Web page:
There’s no doubt about it. As teachers, we’ve been through the wringer the last couple of years. (The pandemic has actually spanned three school years, which is both impossibly hard and easy to believe). And as COVID-19 has lingered, gratitude for teachers has diminished at a rapid rate. Once the heroes of March 2020, now we’re the scapegoats for seemingly every societal issue. And that’s on top of unprecedented behavioral issues, stress about our own health, and general pandemic exhaustion. We need real help, and we need it now, or students will be headed into empty classrooms sooner than you think.
So why is it that in schools across the country, what passes as “teacher appreciation” are pun-filled, high-fructose snack stations worthy of a five-year-old’s birthday party?
Spend any time on educator social media, and you’ll see what we mean. Principals and parent associations set up “Orange You Glad It’s Friday” displays with piles of Cheetos and tangerines. They pass out apples for perfect attendance—yes, for adults—and put gift bags in mailboxes saying “You Deserve a Payday.” Only, you guessed it—what’s inside isn’t piles of cash but a fifty-cent candy bar.
We get it. Budgets are tight, and school principals don’t control that.
Many of the principals we know desperately wish they could give their teachers instant $20,000 raises. And it’s the thought that counts. But why does the thought always seem to treat teachers like children, instead of the grown ups we are?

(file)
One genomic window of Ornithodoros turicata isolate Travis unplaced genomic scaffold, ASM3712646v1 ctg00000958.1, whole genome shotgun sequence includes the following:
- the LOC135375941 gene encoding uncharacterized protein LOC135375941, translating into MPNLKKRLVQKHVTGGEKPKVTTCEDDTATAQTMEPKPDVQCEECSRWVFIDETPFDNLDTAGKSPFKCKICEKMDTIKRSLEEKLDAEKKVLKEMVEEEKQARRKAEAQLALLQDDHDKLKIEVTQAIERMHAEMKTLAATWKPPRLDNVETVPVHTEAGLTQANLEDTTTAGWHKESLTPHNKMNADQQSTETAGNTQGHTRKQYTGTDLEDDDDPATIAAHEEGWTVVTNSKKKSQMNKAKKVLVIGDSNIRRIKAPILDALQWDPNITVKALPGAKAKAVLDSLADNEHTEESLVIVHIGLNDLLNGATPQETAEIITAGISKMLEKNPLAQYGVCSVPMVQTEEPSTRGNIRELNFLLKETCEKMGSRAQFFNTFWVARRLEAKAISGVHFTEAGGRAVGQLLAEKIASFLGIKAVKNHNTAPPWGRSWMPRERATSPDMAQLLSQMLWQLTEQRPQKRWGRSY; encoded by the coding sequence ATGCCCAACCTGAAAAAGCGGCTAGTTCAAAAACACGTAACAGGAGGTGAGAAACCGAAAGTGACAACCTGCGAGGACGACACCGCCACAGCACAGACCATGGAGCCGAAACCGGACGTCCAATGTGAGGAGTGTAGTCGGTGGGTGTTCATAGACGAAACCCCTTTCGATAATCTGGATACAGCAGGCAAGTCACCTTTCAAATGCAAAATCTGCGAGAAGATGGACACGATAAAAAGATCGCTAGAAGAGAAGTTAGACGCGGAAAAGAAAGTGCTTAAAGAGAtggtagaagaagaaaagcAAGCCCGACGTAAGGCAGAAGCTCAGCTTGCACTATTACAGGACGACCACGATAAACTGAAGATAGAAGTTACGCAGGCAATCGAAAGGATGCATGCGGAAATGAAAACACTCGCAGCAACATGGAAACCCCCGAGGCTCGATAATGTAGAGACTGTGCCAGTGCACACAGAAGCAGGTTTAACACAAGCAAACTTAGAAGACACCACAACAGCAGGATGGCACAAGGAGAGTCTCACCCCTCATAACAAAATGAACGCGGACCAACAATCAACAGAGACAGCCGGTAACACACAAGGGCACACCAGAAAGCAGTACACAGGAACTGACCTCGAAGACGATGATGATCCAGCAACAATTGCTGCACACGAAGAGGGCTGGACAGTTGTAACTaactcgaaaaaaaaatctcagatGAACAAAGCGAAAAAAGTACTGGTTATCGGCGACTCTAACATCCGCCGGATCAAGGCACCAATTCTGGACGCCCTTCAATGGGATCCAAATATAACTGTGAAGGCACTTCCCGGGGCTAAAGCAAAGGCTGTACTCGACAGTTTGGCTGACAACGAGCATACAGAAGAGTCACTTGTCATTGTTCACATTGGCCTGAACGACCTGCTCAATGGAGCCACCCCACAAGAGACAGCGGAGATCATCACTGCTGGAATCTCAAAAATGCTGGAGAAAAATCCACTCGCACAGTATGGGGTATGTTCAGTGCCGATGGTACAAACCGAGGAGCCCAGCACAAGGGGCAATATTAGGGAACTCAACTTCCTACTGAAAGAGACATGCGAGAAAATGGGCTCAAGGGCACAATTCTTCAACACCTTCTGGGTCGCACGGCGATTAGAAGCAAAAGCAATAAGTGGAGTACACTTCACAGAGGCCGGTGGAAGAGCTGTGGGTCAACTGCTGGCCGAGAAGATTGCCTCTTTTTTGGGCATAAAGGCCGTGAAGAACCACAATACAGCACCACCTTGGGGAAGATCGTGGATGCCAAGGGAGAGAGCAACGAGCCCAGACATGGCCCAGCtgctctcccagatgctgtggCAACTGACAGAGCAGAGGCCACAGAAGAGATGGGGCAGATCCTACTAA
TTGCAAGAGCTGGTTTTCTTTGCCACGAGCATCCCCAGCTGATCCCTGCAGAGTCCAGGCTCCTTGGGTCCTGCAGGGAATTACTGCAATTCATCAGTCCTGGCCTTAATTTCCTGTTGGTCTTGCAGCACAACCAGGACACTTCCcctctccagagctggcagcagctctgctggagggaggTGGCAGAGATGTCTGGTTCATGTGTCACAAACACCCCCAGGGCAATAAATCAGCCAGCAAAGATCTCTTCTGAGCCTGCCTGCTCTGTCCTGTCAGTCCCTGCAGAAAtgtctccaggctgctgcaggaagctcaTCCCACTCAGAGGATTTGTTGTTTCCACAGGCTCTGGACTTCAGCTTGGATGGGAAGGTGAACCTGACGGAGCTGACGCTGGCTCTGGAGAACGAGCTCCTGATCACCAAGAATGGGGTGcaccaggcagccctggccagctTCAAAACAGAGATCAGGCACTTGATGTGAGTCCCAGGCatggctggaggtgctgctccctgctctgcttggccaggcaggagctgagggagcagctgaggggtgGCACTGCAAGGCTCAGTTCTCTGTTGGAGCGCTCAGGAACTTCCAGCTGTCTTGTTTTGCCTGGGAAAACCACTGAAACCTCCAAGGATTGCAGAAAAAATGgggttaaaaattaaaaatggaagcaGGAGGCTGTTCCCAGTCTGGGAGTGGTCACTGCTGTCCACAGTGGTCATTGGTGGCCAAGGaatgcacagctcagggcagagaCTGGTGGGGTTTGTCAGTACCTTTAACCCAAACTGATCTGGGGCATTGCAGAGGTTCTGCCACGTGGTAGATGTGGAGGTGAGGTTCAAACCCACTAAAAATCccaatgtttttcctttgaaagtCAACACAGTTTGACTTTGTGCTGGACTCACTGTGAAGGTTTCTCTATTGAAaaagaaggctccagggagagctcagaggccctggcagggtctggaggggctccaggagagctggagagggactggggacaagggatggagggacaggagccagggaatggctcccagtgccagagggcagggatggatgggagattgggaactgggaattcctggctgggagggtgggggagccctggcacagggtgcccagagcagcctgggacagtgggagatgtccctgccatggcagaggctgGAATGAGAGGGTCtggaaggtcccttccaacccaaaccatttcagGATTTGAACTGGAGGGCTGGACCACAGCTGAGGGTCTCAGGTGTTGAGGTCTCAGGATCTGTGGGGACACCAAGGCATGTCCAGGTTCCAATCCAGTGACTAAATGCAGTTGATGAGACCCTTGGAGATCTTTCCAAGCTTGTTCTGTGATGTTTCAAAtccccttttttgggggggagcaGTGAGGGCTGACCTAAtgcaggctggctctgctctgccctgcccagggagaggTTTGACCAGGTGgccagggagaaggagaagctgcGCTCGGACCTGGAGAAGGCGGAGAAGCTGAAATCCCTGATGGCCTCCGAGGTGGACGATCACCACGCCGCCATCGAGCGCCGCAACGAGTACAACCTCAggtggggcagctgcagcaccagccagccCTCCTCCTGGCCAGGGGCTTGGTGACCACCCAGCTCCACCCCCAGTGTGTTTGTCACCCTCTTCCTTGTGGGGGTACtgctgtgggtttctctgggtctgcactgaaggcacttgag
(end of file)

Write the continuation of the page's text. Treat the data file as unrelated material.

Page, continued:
There are other, low-cost ways to say thank you that make a real difference to our working lives.
For example, giving back professional development time for planning and grading. Helping us to reinforce the boundaries that have become increasingly critical to our mental health. Honoring teachers’ requests for time off. All of these are concrete ways to tell us that you value our work and our worth. And we’d take any of them over another taco bar with a “Nacho Average Teacher” theme.
We’re not trying to be the fun police. Small tokens and snacks can put smiles on our faces.
But they can also be a shortcut to the kind of meaningful school cultures we all want to build. If the only incentive or thanks you offer involves a cheesy pun and processed sugar, it starts to look less like true gratitude and more like toxic positivity. And thanks, but we’ll pass.
We’d love to hear your thoughts. What do you think of the snack bars and teacher appreciation puns? Please share in the comments.
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